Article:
Capitalizing on the growing interest in digitally printed corrugated is a converter out of Layton, UT, that is leveraging Artificial Intelligence to optimize efficiency and reduce waste.
In March of this year, Advanced Graphics installed a Nozomi C18000 single-pass LED inkjet press from EFI. Historically a lot of AG’s business has been focused on making “standees,” the life-size cut-outs of action hero figures, princesses, and cartoon figures that retail stores use for product promotion purposes. But corrugated cases are also in the mix, and it’s an area where Craig Henderson, AG’s CEO, sees great potential.
The 71-in.-wide EFI Nozomi press is an ultra-high-speed production system that, according to EFI, redefines the role of digital print in the corrugated packaging space. Operating at speeds to 246 linear ft/min (10,000 35 x 35-in sq boards/hr two-up), the press features an innovative, single-pass, piezo ink-jet writing system that delivers accurate, high-fidelity color, including consistent reproduction on solid areas.
“Nozomi was available, affordable, and commercially ready when we needed it,” says Henderson when asked why this particular press was selected by AG. “And the finish on the print it lays down is so much better than what available alternatives produce. The other thing that was critical was that 71-inch-wide capability. We needed that.”
Like other converters of corrugated packaging who have embraced digital printing, AG realized pretty quickly that pre-production issues—pricing, prepress, workflow, job batching-- were going to be as much of a challenge as anything else. So they streamlined this part of their operation with a sophisticated planning, imposition, and automation software application called tilia Phoenix. Developed by Tilia Labs, it uses Artificial Intelligence to fully automate the creation of effective, print-ready impositions across potentially millions of possibilities.
“Converters operating digital presses have far more orders running through their plant than those who operate conventional analog presses, and these orders involve multiple substrates, corrugated fluting varieties, run lengths, number of inks to be used, and so on,” says Tyler Thompson, Solutions Director at Tilia Labs. “Rather than asking the human brain to think its way through all these combinations and options to plan, batch, and gang orders as efficiently and cost effectively as possible, we leverage AI algorithms instead.”
The software factors in a wide variety of parameters--including job specifications (quantity, dimensions, colors, substrates), press options, postpress requirements, and delivery considerations--to suggest optimal layout options. When a final option has been selected, tilia Phoenix generates print-ready layouts and JDF or die instructions--for all devices in the production chain.
Among the benefits gained, says Henderson, is waste reduction, partly because the software is so good at nesting—i.e., organizing artwork in files in such a way that every sheet sent through the press will hold the maximum number of packages possible. “Because it’s so efficient at fitting artwork into a file, it’s reduced the number of corrugated sheets required for a given print run,” says Henderson. “A print run that might have required 600 sheets in the past may only require 400 today.”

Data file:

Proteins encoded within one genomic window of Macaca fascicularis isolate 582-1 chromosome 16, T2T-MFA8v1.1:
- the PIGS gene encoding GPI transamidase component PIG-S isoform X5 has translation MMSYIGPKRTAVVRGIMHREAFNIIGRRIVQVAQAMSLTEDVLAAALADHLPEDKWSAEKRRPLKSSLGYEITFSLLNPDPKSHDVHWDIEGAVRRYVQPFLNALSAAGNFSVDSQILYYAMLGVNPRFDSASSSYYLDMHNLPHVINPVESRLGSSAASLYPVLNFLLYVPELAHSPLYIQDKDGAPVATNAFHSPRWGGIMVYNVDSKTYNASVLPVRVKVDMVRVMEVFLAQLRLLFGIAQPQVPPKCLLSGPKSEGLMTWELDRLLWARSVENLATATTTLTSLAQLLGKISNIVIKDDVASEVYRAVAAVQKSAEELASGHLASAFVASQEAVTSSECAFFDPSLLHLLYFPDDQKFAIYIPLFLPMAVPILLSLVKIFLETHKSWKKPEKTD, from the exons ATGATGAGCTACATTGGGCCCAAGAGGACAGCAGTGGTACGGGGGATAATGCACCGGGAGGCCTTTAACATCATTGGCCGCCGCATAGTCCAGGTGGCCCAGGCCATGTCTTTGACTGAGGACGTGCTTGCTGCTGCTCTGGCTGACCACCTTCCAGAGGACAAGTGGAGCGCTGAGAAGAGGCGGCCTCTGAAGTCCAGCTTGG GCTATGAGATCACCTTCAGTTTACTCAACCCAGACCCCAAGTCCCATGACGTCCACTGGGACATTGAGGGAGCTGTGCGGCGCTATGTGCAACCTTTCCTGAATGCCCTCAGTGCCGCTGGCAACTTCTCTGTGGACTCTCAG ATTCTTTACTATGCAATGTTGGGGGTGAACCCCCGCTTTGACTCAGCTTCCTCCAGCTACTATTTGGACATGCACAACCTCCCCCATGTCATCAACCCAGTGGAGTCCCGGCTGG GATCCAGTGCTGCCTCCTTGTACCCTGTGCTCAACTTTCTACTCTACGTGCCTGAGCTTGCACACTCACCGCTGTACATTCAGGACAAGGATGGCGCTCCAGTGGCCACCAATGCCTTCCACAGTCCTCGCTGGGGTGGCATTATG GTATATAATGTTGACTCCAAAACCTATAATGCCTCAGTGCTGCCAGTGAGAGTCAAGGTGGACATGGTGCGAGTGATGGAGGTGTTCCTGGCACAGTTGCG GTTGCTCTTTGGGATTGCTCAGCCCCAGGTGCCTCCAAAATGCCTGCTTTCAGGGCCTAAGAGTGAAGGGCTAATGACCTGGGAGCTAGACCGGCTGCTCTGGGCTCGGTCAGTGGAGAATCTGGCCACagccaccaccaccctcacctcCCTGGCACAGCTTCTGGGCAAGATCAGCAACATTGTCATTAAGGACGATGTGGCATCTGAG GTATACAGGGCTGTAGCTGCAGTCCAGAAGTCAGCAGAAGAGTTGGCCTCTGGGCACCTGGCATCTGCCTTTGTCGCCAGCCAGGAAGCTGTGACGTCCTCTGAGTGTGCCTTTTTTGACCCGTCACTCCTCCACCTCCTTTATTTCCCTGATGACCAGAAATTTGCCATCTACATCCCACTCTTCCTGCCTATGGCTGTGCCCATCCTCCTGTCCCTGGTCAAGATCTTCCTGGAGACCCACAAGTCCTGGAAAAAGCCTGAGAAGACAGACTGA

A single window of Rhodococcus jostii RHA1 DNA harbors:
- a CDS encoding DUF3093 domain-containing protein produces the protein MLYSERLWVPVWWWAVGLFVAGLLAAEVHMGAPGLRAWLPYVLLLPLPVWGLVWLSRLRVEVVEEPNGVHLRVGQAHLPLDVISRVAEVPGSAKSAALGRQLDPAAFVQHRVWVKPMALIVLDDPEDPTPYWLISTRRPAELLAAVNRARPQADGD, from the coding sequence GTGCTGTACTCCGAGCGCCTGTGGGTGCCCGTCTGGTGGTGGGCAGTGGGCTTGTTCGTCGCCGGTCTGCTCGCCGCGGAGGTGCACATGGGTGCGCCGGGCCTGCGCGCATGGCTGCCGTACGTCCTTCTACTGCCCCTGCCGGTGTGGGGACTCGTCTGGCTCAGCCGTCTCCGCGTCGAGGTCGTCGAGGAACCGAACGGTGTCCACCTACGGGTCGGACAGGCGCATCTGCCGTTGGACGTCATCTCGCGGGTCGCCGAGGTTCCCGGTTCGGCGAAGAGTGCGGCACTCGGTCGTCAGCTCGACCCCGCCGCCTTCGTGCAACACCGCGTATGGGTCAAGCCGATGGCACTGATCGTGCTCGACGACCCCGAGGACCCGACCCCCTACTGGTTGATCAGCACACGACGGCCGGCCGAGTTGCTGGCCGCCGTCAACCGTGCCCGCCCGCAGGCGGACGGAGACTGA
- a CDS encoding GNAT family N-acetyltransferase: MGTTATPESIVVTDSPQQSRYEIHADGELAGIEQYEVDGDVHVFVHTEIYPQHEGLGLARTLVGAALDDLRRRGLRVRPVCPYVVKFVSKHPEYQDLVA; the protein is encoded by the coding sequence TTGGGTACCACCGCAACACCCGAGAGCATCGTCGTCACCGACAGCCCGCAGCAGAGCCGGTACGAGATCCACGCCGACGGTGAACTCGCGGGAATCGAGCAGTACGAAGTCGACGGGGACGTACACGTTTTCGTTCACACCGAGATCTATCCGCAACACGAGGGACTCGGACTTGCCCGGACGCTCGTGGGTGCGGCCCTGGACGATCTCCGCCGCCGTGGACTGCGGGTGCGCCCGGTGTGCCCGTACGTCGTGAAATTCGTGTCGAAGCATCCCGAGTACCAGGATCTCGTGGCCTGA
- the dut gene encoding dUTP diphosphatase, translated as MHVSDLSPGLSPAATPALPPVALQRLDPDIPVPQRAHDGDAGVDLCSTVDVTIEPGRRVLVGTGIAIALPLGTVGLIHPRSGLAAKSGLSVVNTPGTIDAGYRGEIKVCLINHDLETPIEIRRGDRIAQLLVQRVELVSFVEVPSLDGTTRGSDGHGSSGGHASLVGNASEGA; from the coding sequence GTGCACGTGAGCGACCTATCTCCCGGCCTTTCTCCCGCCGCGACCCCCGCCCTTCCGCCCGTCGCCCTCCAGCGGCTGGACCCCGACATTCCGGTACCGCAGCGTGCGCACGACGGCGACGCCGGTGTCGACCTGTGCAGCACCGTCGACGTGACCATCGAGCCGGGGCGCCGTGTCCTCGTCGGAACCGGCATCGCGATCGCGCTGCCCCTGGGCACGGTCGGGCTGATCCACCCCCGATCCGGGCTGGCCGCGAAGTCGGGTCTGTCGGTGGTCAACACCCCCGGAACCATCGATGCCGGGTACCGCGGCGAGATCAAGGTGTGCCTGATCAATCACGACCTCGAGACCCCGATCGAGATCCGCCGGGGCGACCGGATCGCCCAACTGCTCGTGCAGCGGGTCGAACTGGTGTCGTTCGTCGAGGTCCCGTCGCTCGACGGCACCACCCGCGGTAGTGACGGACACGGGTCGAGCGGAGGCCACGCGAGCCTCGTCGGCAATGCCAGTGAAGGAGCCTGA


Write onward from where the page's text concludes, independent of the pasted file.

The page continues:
To understand how this AI solution improves upon what was available in the past, it helps to review how a converter like AG might have operated without tilia Phoenix. They used to have a production manager make an educated guess as to how many corrugated cases would fit on a given sheet of corrugated. Even if the production manager got an assist from software, this process of impositioning was still a very manual operation where one order at a time was dealt with. With tilia Phoenix it’s quite different. Phoenix’s AI uses a simulated model of the manufacturing conditions and production requirements. For example, AG models the speed, cost, and capabilities of their Nozomi press within the Phoenix application. Phoenix's AI then evaluates batches of jobs against every possible combination of orders, presses, run lengths, sheet sizes, and job constraints to return the most cost-effective plan for producing the jobs. An analysis with so many variables is impossible for a human to compute manually without the help of AI.
Tilia Labs’ Thompson elaborates on how this kind of approach differs from comparable prepress and workflow solutions popular in the analog world. “Existing software solutions aimed at streamlining prepress and workflow in the package converting space address things like automating file separating and trapping, which don’t even exist in digital printing. What Phoenix tackles is how do you worry about 100s or thousands of orders per week at very low quantities rather than 10 orders per week each in quantities of a million. Prepress imposition software available in the past didn’t understand costing, or press time, or sheet utilization, or press utilization. Because in the analog world those things didn’t matter so much. In the digital world, they matter more than ever.”